12 May 2020

Learning what’s dangerous is costly, but social animals have a way of lowering the price

For social animals, such as humans, being able to recognize the presence of a threat in the behavior of others could literally be a life-saver. Yet, animals do not instinctively know that when a group member displays freezing – one of the three universal defense responses – it means trouble. Now, new findings by the Behavioural Neuroscience Lab demonstrate how animals acquire this ability and identify the neural circuitry crucial for implementing it.

Learning what’s dangerous is costly, but social animals have a way of lowering the price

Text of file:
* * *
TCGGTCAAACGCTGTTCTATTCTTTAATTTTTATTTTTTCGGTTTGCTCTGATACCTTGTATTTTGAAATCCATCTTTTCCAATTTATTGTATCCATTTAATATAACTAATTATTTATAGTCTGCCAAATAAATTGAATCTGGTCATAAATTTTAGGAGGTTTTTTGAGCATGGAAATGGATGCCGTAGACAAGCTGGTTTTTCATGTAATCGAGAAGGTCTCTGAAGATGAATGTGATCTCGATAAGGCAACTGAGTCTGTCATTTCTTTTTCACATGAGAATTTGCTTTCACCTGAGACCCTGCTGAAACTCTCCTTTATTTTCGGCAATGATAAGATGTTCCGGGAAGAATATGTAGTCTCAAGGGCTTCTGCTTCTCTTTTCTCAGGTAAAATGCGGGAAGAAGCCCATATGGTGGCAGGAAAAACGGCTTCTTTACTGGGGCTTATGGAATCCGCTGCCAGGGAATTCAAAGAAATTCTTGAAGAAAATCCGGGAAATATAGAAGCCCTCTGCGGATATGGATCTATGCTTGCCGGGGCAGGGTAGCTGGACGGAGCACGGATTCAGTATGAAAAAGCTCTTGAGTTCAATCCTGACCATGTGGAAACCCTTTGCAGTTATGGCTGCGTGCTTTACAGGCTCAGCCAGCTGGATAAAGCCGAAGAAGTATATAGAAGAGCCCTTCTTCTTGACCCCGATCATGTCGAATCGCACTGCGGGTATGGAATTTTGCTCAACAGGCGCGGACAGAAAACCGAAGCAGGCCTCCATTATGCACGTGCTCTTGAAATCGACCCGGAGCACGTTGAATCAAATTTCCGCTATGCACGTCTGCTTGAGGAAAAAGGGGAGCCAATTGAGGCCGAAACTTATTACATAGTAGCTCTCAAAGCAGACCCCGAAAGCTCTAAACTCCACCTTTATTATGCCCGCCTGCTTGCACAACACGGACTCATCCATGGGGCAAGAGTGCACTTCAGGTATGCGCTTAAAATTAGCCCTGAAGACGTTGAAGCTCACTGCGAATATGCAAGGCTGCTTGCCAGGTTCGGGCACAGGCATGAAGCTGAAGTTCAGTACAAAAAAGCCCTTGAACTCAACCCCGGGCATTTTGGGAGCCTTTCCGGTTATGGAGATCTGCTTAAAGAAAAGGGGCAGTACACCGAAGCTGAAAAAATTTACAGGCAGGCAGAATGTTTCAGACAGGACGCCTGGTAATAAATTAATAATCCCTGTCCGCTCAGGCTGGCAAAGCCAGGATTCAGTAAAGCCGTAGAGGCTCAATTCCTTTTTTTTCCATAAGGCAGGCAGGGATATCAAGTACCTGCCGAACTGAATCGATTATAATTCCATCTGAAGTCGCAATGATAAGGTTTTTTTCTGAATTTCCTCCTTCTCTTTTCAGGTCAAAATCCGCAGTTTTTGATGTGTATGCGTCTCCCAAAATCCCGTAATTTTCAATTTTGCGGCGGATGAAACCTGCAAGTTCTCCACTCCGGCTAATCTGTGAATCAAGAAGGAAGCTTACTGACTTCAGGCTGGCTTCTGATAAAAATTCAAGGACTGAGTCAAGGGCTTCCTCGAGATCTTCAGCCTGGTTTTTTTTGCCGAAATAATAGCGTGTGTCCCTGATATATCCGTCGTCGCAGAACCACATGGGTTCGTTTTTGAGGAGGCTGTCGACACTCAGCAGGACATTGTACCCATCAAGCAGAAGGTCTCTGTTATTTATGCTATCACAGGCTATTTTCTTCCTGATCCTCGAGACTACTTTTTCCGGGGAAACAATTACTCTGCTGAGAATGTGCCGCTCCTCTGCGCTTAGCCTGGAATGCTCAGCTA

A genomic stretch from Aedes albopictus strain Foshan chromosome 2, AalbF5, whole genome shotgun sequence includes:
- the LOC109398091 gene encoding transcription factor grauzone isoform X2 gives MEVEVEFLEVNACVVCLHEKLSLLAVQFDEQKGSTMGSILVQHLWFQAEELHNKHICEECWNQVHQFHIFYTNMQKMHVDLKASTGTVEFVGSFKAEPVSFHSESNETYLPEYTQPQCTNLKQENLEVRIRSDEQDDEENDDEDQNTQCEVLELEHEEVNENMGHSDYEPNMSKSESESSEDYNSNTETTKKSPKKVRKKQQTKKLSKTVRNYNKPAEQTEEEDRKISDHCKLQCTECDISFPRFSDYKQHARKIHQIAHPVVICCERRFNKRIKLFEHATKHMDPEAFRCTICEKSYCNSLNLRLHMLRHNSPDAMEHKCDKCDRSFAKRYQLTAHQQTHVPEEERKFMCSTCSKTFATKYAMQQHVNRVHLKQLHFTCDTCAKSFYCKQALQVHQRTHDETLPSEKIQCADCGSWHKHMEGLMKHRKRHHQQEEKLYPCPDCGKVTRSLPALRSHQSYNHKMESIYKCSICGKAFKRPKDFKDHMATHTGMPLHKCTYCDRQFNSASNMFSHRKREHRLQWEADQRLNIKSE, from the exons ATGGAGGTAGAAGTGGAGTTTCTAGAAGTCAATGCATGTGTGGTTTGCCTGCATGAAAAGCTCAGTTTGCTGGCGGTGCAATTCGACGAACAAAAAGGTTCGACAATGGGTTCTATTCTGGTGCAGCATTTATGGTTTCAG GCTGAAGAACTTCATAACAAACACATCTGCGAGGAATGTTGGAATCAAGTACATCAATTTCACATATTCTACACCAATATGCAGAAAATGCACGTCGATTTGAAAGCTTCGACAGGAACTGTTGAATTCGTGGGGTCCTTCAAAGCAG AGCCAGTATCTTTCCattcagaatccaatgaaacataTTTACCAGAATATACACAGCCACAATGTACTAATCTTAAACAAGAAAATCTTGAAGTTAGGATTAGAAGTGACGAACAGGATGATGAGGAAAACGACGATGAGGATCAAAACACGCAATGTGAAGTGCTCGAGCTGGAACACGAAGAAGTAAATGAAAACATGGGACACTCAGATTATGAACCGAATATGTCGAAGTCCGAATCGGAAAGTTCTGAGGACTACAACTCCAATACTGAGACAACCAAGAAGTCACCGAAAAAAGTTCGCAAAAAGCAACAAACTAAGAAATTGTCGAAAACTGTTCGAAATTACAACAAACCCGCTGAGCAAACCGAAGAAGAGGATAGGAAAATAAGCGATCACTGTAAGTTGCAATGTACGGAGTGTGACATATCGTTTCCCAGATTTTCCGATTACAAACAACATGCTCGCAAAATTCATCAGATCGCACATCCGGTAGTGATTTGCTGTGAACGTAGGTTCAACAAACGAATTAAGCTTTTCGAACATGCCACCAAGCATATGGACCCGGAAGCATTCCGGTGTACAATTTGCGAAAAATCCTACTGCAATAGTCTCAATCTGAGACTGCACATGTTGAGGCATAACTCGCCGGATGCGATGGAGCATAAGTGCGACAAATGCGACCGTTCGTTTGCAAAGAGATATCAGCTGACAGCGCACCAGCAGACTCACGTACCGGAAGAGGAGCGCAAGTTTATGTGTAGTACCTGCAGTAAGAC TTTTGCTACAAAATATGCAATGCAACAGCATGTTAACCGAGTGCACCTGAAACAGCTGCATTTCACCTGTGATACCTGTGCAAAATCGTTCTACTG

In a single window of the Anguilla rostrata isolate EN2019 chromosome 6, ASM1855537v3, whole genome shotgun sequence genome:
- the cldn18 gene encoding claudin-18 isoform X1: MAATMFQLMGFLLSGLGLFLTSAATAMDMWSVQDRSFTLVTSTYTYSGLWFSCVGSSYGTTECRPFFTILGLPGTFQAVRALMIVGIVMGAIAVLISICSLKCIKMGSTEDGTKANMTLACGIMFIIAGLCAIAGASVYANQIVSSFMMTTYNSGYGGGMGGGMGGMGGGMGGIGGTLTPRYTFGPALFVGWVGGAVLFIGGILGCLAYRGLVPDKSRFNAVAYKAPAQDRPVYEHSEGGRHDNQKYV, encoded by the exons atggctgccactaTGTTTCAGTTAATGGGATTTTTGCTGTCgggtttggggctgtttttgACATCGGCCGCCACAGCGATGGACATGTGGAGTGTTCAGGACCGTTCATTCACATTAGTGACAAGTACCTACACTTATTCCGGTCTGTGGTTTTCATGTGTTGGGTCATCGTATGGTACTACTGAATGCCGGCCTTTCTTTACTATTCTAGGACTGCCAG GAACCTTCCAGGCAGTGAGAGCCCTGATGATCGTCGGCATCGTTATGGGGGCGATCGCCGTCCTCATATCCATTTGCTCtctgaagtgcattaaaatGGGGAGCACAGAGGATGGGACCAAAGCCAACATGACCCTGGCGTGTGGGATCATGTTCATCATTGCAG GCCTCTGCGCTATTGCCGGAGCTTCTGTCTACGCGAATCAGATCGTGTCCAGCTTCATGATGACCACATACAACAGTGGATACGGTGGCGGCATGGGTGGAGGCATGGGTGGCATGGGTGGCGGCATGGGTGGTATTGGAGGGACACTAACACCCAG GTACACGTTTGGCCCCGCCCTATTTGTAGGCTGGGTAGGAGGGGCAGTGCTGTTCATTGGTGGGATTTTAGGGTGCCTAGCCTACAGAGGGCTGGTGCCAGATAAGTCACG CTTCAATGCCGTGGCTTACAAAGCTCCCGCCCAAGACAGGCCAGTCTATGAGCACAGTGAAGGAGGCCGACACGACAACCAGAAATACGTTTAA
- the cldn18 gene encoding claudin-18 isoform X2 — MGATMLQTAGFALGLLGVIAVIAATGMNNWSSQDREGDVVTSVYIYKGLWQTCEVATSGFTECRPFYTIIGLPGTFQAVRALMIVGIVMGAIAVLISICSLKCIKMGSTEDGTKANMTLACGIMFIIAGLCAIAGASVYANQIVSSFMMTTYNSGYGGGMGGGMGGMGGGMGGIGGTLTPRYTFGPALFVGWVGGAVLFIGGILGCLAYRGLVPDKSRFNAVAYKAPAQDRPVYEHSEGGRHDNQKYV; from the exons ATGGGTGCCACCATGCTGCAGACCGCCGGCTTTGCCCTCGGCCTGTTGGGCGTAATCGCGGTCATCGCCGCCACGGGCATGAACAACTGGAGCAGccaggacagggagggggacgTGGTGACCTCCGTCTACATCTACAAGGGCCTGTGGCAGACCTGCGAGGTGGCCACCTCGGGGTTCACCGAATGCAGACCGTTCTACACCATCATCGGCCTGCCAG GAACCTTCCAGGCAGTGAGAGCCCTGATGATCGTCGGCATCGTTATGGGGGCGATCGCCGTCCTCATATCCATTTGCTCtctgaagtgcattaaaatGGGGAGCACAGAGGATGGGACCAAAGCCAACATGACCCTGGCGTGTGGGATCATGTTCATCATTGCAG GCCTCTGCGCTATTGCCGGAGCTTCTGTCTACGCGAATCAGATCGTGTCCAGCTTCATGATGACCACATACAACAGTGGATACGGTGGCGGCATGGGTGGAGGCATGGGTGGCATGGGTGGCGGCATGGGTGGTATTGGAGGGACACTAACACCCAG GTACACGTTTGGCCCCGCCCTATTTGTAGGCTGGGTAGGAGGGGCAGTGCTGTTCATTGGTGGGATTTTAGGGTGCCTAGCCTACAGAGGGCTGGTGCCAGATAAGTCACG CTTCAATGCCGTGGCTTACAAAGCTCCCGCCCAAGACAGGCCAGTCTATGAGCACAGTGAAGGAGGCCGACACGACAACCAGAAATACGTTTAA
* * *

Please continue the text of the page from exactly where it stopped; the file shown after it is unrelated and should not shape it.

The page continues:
For social animals, such as humans, being able to recognize the presence of a threat in the behavior of others could literally be a life-saver. Yet, animals do not instinctively know that when a group member displays freezing – one of the three universal defense responses – it means trouble. Now, new findings by the Behavioural Neuroscience Lab demonstrate how animals acquire this ability and identify the neural circuitry crucial for implementing it.


Photo: pixabay.

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